For many years Sharon Kunde has been an English teacher in schools and universities in Albania, Mongolia, New York, and California. She recently completed her PhD in English at the University of California, Irvine, and is currently a teacher at the International School of Los Angeles. Her dissertation, for which she was awarded a Mellon/ACLS Dissertation Completion Fellowship, proposes a posthumanist and ecocritical reframing of the traditional canon of American Transcendentalist texts. Her poetry shares with herscholarly work an abiding concern with embodiment, relationality, nonhuman animals, and matter.
She has published writing in The Harvard Review, The Colorado Review, Salt Front, Spoon River Poetry Review, Twentieth-Century Literature, Split Rock Review, The LA Review of Books, The LA Times, Midwestern Gothic, and other journals. Her chapbook Year of the Sasquatch is forthcoming with Dancing Girl Press, and her chapbook From Dark to Waking, was selected as a semi-finalist for Persea Books’ 2012 Lexi Rudnitsky First Book Prize.
Writing terrifies me. Surely the lines, the words, the gaps between them can only expose my limitations. The commonsense understanding of poetry as what John Stuart Mill described as ‘feeling confessing itself to itself, in moments of solitude’ feeds into this anxiety, because it posits a coherent, private self with a spontaneous, indexical aesthetics. From Virginia Jackson, I have learned that freedom can emerge when one understands the coherent self implied by Mill’s theory to be a fiction of the form. From Amy Gerstler, I have learned to be sensitive to words’ utility and generosity. Terry Wolverton has taught me the tender, ardent, and communal work of revision. Oriented by these teachers, I lean into the collectivities that nurture my writing practice.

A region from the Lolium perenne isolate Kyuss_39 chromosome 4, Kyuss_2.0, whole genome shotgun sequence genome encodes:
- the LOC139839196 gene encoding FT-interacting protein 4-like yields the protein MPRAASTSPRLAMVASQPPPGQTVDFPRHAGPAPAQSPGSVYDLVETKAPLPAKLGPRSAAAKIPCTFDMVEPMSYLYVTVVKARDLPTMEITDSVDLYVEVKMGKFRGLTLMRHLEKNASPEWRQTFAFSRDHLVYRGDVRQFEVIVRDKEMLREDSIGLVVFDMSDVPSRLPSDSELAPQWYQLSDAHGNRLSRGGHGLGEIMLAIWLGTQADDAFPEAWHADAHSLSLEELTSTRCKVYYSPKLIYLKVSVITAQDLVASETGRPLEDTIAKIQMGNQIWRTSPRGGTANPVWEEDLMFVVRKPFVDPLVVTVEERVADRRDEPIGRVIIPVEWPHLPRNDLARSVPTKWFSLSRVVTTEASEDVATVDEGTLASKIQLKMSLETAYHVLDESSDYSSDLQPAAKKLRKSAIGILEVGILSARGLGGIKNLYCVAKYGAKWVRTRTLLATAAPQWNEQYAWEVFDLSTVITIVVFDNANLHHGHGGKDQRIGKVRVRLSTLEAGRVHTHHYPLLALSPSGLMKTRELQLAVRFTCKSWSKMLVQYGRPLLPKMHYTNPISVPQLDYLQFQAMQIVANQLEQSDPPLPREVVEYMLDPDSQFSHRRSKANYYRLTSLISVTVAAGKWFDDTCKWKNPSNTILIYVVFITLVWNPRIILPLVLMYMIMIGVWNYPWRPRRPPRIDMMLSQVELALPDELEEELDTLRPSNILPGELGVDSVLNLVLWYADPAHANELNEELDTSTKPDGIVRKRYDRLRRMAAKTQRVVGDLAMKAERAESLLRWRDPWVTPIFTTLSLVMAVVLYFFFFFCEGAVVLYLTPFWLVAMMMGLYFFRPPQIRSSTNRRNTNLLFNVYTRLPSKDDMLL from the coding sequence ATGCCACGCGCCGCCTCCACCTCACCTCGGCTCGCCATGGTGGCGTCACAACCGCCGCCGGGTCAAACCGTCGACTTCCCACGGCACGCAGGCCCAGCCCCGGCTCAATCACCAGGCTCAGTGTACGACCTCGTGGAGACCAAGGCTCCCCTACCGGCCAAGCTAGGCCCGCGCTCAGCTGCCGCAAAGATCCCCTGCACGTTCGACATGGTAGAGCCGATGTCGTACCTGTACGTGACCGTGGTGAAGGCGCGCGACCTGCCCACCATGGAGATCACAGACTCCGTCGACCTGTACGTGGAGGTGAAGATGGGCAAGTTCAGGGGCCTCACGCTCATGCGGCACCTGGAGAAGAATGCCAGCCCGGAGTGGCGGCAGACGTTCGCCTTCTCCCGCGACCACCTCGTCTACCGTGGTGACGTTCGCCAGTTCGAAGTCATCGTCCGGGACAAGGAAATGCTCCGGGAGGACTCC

One collectivity is nonhuman. I have no control over my ideas; I don’t know their origins. I only know that part of the practice of writing involves keeping open the portal to that place by accepting whatever emerges from it. By listening to what has emerged, I can follow it more closely into where it wants to go.
The other is a collective of writers whose sentences produce uncanny recognition, an intuition that I can do that too, that maybe I have done that before. Such language invites response, elicits an urge to try on those wings that have suddenly appeared. I am currently finding useful machinery in the poetry of Lucille Clifton (Mercy) and Joyelle McSweeney (Toxicon and Arachne). I am indebted to the writers whose work enables mine, and I write in the hopes that my sentences can perform that office for others. [SK]
xxxxxx‘Come my Way, my Truth, my Light;/Such a Way as gives us breath.’
‘The Call’, George Herbert
xxxxx’‘The one who is said to have given the call is really an effect of a response that had anticipated him.’
The Undercommons, Fred Moten
Come December, night leaks deeply into day.
In its creep I feel my end, days gone as if I had not lived.